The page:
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Distributed for Brandeis University Press

The Other Boston Busing Story

What’s Won and Lost Across the Boundary Line

New Edition

METCO, America’s longest-running voluntary school desegregation program, buses black children from Boston’s city neighborhoods to predominantly white suburban schools. In contrast to the infamous violence and rage that greeted forced school busing within the city in the 1970s, the work of METCO has quietly and calmly promoted school integration. But how has this program affected the lives of its graduates? Would they choose to participate if they had it to do over again? Would they place their own children on the bus to suburbia? In The Other Boston Busing Story, sixty-five METCO graduates who are now adults answer those questions and more, vividly recalling their own stories and assessing the benefits and hardships of crossing racial and class lines on their way to school. As courts and policymakers today are forcing the abandonment of desegregation, this book offers an accessible and moving account of a rare program that, despite serious challenges, provides a practical remedy for the persistent inequalities in American education. This new edition puts the original findings in a contemporary context.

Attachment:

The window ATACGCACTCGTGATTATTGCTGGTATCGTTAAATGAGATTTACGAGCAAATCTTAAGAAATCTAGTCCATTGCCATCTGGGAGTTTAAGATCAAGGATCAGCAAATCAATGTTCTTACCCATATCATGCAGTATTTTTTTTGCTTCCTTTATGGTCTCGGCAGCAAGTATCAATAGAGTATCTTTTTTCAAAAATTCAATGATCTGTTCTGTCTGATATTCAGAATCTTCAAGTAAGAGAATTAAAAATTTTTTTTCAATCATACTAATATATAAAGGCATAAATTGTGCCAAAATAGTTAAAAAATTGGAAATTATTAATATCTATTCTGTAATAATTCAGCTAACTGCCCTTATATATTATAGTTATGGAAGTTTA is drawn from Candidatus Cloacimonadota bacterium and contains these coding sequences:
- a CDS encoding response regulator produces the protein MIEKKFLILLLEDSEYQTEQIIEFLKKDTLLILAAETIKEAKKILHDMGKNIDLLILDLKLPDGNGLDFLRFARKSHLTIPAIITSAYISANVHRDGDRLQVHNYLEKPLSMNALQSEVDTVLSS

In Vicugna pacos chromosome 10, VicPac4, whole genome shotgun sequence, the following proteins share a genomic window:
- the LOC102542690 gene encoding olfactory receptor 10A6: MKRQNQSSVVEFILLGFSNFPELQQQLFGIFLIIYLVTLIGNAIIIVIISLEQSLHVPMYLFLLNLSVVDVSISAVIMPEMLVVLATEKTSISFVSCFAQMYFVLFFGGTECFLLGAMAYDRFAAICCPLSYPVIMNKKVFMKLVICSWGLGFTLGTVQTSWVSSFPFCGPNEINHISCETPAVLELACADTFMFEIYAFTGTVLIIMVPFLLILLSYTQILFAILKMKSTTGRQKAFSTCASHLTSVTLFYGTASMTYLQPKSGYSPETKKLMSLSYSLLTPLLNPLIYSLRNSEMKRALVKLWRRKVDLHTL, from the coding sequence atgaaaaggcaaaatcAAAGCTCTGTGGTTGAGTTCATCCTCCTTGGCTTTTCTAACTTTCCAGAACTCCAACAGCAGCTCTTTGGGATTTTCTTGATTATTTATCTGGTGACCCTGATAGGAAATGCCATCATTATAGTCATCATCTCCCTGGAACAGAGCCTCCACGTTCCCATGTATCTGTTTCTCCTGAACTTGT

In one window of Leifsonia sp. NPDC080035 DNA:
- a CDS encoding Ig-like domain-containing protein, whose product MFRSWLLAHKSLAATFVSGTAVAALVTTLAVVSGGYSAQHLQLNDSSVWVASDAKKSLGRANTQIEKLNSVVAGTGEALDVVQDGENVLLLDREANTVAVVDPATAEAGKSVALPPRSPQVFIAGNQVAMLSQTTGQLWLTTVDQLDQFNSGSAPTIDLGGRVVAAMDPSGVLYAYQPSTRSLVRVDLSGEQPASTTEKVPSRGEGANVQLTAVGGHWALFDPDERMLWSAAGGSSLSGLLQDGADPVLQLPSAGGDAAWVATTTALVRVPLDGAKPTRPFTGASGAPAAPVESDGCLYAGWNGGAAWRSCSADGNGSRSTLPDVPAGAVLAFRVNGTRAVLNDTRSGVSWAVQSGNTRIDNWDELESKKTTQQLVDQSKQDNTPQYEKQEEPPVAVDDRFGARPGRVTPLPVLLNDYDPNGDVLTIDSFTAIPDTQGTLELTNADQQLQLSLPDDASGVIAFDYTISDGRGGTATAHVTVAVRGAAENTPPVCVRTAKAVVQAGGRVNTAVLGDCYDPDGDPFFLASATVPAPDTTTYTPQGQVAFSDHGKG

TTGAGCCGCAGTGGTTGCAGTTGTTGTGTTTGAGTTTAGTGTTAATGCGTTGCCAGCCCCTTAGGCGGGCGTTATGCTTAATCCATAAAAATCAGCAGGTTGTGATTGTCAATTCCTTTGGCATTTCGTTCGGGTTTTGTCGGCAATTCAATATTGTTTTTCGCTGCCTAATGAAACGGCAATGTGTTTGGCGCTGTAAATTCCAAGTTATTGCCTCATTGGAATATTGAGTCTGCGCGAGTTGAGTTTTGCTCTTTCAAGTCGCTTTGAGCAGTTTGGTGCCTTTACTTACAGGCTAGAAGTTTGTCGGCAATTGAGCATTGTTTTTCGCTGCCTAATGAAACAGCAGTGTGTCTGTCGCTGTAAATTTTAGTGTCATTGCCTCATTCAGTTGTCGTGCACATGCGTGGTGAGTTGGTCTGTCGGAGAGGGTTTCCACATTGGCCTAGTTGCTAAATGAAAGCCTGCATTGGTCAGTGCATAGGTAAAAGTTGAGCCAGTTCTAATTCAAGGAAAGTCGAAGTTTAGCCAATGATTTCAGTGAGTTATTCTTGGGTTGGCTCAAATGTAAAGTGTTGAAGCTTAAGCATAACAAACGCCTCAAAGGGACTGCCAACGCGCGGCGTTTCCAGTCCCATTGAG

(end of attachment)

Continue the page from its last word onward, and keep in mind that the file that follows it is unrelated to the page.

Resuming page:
272 pages | 5.5 x 8.5

Black Studies

History: Urban History

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“General readers who are seriously interested in race relations or education reform will want to read this book.”

Publishers Weekly

Table of Contents

1. The Other Boston Busing Story
2. Why They Went
3. What Remains in Memory
4. The Gains
5. The Resolutions
6. What About Now
7. City Life and Suburban Schools

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